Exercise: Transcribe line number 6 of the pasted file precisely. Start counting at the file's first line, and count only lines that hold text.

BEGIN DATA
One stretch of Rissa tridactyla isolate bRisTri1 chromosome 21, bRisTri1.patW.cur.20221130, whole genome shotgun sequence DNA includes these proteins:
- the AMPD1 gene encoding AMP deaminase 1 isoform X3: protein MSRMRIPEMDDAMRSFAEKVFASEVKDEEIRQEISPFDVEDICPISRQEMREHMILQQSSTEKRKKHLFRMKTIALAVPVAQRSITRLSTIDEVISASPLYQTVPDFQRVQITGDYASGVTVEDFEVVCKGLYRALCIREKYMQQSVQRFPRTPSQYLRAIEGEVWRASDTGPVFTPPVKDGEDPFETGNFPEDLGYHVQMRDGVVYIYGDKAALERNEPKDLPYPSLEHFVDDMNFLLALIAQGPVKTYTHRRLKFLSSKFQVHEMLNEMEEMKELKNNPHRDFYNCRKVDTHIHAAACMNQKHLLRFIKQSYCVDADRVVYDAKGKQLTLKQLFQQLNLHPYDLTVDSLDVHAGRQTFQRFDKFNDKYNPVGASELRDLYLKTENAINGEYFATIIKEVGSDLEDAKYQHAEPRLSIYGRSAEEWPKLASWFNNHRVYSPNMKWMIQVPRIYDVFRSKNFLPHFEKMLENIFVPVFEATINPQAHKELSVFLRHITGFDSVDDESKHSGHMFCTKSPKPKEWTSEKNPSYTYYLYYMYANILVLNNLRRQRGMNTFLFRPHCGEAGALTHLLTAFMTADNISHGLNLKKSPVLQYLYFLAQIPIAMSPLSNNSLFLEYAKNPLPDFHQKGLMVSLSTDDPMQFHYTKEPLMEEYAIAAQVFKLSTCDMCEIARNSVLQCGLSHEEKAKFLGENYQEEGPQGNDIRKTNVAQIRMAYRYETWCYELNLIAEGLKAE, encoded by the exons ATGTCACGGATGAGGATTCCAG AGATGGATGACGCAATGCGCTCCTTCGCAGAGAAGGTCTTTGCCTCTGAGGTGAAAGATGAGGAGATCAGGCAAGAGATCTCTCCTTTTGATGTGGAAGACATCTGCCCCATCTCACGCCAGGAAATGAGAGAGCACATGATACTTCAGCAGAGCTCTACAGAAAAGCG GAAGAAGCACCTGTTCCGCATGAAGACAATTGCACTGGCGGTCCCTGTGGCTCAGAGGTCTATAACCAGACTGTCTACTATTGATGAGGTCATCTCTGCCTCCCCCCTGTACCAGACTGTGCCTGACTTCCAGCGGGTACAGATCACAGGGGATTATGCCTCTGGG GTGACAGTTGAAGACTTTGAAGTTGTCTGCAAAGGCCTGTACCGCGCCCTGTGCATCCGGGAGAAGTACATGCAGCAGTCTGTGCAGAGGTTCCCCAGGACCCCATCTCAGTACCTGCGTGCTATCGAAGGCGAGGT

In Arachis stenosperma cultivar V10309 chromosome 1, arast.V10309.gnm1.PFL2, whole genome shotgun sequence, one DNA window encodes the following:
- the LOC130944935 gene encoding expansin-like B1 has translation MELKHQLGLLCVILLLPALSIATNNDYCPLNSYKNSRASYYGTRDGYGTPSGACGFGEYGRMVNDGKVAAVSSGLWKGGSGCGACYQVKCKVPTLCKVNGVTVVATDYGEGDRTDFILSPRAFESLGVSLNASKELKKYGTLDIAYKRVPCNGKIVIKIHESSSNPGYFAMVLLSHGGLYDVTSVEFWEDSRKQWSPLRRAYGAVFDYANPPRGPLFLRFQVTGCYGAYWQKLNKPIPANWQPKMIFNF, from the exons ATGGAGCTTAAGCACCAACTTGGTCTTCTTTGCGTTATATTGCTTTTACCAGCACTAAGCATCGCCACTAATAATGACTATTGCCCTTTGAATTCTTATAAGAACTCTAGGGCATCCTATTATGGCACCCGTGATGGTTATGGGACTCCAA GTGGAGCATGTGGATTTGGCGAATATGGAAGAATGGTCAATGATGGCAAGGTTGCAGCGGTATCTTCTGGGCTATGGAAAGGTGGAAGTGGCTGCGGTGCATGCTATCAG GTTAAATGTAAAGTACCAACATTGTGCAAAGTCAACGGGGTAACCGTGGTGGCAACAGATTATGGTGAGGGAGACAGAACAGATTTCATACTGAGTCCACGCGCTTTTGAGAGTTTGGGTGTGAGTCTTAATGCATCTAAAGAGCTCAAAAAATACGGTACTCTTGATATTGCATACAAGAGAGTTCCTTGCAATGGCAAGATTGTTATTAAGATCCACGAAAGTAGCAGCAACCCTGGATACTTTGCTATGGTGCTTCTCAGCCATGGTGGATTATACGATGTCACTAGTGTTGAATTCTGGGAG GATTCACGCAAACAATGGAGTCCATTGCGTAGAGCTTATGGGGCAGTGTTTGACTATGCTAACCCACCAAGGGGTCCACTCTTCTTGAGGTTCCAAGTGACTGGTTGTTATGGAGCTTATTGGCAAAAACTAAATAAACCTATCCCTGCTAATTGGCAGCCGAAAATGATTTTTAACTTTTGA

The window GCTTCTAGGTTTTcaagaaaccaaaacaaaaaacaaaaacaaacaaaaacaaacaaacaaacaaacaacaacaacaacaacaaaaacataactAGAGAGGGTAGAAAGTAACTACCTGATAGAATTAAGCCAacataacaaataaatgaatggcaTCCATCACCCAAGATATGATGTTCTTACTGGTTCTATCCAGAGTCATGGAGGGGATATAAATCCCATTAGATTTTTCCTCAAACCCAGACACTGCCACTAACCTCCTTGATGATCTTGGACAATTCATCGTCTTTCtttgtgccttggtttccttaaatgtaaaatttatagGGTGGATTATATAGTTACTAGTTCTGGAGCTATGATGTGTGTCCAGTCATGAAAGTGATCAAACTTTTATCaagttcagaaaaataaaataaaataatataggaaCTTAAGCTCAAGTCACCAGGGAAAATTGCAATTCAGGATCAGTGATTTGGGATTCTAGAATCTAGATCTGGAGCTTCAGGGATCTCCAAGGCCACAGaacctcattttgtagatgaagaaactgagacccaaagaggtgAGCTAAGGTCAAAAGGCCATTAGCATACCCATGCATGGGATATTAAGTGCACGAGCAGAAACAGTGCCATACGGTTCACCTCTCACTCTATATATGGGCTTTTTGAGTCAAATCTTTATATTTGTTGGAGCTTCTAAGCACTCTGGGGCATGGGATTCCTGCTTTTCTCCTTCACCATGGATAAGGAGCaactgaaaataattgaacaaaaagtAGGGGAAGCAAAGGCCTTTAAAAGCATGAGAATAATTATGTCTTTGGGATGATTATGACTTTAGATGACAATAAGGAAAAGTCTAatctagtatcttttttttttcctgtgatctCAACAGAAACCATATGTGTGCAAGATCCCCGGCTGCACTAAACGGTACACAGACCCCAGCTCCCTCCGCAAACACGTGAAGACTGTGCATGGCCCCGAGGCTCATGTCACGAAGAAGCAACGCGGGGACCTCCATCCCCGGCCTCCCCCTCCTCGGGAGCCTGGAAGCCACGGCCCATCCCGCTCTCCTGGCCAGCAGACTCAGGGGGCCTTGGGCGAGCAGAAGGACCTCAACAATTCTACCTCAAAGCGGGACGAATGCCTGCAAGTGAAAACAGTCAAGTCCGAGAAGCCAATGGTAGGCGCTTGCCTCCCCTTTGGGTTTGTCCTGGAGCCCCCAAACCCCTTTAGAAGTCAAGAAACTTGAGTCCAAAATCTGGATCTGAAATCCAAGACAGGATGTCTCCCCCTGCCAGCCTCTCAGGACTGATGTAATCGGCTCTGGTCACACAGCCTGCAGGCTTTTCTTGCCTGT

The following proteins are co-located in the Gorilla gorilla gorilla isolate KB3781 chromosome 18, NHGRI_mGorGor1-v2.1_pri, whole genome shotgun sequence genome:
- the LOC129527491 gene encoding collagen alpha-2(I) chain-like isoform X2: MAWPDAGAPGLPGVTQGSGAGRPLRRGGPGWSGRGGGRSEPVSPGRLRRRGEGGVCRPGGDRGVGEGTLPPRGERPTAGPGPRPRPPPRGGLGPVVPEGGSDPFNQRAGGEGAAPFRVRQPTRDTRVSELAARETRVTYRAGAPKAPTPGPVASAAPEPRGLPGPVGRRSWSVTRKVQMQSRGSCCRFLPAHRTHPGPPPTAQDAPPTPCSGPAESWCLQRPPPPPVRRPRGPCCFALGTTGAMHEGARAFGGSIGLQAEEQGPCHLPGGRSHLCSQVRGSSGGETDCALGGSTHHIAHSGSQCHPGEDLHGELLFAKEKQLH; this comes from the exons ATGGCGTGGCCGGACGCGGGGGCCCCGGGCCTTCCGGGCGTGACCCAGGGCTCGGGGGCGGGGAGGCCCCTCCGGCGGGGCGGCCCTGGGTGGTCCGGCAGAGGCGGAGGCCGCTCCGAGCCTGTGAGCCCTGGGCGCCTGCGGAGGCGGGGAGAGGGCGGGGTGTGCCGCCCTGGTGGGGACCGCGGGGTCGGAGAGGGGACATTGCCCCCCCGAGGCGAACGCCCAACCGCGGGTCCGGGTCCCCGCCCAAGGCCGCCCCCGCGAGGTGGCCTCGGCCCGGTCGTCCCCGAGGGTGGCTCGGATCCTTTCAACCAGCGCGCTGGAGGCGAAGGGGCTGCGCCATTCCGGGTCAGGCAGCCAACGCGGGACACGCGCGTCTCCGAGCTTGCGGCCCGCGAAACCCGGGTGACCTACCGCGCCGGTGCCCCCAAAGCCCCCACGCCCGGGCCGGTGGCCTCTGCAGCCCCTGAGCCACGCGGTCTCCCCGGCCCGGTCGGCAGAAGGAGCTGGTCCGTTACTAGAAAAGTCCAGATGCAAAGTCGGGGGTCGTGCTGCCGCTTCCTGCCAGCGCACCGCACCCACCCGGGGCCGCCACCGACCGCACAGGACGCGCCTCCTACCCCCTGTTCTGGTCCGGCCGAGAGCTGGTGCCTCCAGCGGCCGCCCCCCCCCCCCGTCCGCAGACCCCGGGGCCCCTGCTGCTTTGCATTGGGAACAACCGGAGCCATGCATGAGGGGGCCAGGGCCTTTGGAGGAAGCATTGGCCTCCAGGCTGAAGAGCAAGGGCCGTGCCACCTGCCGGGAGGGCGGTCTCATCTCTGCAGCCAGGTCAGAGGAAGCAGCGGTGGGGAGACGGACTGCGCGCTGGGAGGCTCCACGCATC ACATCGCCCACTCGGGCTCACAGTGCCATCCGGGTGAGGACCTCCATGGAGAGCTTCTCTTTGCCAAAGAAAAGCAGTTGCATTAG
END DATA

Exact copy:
The following proteins are co-located in the Gorilla gorilla gorilla isolate KB3781 chromosome 18, NHGRI_mGorGor1-v2.1_pri, whole genome shotgun sequence genome: